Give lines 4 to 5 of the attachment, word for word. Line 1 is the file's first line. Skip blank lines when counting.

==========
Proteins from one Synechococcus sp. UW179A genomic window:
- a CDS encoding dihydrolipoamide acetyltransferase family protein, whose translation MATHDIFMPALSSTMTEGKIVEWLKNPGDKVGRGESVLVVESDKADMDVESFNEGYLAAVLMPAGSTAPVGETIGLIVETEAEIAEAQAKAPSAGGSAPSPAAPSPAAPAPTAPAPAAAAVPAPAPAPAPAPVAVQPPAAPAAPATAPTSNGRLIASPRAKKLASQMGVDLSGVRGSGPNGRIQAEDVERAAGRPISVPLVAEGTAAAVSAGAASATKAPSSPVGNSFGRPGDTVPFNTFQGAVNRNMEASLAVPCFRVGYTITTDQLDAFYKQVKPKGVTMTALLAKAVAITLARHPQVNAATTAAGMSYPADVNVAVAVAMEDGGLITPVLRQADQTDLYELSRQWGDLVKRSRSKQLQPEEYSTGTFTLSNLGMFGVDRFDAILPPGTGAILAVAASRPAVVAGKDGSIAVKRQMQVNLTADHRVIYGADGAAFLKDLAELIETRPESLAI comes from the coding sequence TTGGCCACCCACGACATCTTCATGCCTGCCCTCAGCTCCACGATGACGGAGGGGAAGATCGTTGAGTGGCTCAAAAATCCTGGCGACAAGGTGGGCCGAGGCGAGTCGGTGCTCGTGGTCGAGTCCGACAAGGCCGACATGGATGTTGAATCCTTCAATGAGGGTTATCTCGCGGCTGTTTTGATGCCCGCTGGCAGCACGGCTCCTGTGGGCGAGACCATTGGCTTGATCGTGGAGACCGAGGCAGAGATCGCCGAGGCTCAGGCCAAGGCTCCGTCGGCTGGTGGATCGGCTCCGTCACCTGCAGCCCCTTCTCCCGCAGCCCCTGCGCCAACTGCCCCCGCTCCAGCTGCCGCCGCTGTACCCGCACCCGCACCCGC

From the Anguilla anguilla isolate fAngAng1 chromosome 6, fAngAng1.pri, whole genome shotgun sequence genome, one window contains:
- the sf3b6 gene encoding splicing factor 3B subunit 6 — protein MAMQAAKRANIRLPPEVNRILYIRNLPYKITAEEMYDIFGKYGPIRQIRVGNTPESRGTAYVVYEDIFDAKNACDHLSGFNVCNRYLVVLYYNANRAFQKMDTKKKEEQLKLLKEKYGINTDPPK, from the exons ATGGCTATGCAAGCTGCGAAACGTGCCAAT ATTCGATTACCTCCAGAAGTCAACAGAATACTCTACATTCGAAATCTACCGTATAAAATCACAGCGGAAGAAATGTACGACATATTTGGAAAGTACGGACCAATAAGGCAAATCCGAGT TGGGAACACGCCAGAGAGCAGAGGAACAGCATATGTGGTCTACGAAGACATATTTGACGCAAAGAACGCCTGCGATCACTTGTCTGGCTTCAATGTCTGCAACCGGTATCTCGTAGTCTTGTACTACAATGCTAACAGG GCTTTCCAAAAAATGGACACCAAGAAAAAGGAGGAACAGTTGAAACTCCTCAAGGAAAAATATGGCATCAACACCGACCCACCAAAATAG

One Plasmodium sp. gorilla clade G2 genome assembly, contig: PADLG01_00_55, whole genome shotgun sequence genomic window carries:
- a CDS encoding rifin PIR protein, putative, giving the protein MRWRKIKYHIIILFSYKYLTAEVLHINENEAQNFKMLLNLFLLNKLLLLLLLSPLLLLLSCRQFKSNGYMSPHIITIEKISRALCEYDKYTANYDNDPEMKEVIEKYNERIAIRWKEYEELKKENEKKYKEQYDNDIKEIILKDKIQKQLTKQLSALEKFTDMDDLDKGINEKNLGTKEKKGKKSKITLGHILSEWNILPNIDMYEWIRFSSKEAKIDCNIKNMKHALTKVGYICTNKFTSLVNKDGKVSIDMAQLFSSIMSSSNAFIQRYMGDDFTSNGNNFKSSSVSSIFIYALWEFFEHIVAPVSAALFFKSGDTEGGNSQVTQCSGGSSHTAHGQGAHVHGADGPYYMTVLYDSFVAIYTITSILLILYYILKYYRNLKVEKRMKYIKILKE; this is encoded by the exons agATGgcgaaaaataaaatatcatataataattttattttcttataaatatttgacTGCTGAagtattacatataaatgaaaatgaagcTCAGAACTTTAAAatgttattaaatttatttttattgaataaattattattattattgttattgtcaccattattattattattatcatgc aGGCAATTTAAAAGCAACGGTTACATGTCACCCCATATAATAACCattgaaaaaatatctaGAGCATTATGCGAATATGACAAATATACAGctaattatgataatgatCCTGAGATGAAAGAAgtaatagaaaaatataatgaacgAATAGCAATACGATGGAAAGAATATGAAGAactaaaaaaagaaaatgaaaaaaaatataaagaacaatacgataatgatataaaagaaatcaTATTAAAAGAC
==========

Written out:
- the sf3b6 gene encoding splicing factor 3B subunit 6 — protein MAMQAAKRANIRLPPEVNRILYIRNLPYKITAEEMYDIFGKYGPIRQIRVGNTPESRGTAYVVYEDIFDAKNACDHLSGFNVCNRYLVVLYYNANRAFQKMDTKKKEEQLKLLKEKYGINTDPPK, from the exons ATGGCTATGCAAGCTGCGAAACGTGCCAAT ATTCGATTACCTCCAGAAGTCAACAGAATACTCTACATTCGAAATCTACCGTATAAAATCACAGCGGAAGAAATGTACGACATATTTGGAAAGTACGGACCAATAAGGCAAATCCGAGT TGGGAACACGCCAGAGAGCAGAGGAACAGCATATGTGGTCTACGAAGACATATTTGACGCAAAGAACGCCTGCGATCACTTGTCTGGCTTCAATGTCTGCAACCGGTATCTCGTAGTCTTGTACTACAATGCTAACAGG GCTTTCCAAAAAATGGACACCAAGAAAAAGGAGGAACAGTTGAAACTCCTCAAGGAAAAATATGGCATCAACACCGACCCACCAAAATAG

One Plasmodium sp. gorilla clade G2 genome assembly, contig: PADLG01_00_55, whole genome shotgun sequence genomic window carries: